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WannaCry researcher arrested by FBI for his role in Kronos malware campaign

A noted security researcher has been arrested by the FBI, as first reported by Motherboard. Marcus Hutchins (better known as MalwareTech) appears to have been stopped by the FBI yesterday afternoon as he prepared to board a flight from Las Vegas back to his home in London. Hutchins was in the US for the Black Hat and Defcon security conferences, although he did not present any research.

Hutchins was arrested for his role in “creating and distributing the Kronos banking trojan,” according to a federal indictment against him and an unnamed co-defendent. Kronos was a malware program that harvested online banking credentials and credit card data, first discovered in July 2014.

According to friends, the first clues came when Hutchins failed to text from the airport. “He was radio-silent before his flight which is very unusual,” one friend told The Verge, “and he wasn’t on the Wi-Fi on the plane.”

Hutchins’ most recent tweet was posted just after 4PM, shortly before he was due to board his flight home. He was expected to contact his mother when he arrived in London, but as of this afternoon, she still does not know his whereabouts. Hutchins’ friends have reported he is currently located in the FBI’s Las Vegas field office, although The Verge was unable to confirm his location.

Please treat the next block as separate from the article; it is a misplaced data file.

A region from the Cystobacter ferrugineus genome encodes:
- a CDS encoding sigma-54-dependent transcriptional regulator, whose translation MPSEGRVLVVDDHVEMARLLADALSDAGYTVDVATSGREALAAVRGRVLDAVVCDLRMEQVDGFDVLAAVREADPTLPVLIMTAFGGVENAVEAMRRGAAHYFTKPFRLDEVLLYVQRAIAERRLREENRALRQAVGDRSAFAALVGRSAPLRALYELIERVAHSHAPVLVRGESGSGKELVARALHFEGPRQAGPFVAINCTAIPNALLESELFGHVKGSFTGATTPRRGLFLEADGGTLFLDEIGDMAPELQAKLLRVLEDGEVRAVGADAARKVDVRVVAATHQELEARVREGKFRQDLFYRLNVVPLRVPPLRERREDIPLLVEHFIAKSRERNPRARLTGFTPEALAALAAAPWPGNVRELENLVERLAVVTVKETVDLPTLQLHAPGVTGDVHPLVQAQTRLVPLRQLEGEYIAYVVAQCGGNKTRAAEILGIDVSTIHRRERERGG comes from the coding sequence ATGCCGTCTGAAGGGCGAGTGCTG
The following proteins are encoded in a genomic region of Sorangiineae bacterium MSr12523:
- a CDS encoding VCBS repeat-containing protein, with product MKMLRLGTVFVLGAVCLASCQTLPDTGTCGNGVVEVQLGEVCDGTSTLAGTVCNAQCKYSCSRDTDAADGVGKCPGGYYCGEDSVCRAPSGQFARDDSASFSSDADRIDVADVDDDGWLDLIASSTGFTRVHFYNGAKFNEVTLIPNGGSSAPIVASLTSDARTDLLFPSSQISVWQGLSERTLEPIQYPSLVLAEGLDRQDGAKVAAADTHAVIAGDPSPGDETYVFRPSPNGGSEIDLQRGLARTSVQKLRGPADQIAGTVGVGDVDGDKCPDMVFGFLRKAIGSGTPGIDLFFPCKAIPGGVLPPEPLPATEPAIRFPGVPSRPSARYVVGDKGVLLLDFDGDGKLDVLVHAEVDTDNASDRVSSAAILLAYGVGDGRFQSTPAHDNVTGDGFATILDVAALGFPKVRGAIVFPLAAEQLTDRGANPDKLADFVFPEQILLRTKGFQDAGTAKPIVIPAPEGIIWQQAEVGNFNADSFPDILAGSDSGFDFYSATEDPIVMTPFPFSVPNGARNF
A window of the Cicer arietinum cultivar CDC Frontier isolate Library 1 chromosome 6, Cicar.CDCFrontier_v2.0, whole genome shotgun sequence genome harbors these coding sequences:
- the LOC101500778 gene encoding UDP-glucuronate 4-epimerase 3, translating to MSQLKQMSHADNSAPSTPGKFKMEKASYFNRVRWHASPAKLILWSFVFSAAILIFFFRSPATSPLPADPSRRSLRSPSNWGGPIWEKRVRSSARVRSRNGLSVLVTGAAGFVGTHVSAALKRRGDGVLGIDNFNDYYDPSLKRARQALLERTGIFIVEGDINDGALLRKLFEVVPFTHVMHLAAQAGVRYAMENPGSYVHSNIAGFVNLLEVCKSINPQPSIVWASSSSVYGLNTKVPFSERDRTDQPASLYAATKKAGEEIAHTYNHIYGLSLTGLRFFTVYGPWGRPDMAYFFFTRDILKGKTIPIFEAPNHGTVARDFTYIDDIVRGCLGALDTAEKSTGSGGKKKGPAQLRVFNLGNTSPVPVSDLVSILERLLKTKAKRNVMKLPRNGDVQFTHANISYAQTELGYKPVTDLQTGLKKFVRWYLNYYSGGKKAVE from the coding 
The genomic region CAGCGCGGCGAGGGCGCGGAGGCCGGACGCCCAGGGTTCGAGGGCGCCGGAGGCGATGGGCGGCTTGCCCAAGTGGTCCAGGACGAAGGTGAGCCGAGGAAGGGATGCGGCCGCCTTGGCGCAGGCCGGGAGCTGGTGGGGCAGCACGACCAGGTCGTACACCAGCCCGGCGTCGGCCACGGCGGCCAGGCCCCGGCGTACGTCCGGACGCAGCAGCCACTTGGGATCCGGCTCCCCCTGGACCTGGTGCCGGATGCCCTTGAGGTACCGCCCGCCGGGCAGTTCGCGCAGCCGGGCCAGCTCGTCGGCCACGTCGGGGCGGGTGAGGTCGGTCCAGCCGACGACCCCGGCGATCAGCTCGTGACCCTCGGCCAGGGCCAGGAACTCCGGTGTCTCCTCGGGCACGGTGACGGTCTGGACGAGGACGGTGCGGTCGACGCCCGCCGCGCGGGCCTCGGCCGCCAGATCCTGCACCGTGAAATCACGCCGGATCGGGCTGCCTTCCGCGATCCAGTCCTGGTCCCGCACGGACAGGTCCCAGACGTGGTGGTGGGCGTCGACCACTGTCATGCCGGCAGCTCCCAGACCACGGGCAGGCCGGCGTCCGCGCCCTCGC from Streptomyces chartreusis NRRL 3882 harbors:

Hutchins is best known for his role in combatting the WannaCry ransomware, which caused significant damage to the UK’s National Health Service and shut down nearly 75,000 computers worldwide. Examining the malware’s code, Hutchins discovered a domain that, when occupied, would prevent the program from infecting new machines. That so-called “Kill Switch” allowed Hutchins to effectively disable the malware just a day after it made headlines. Notably, the Bitcoin wallets associated with WannaCry were cashed out earlier today, although the movement does not appear related to the arrest.

The timing of the arrest appears to be related to the recent AlphaBay takedown. The indictment alleges that Kronos was listed and sold on AlphaBay, with the unnamed co-defendant advertising and maintaining the malware. The takedown left federal agents in possession of significant transaction records from the previously anonymous marketplace, which may have provided a new way to trace back Kronos’s creators.

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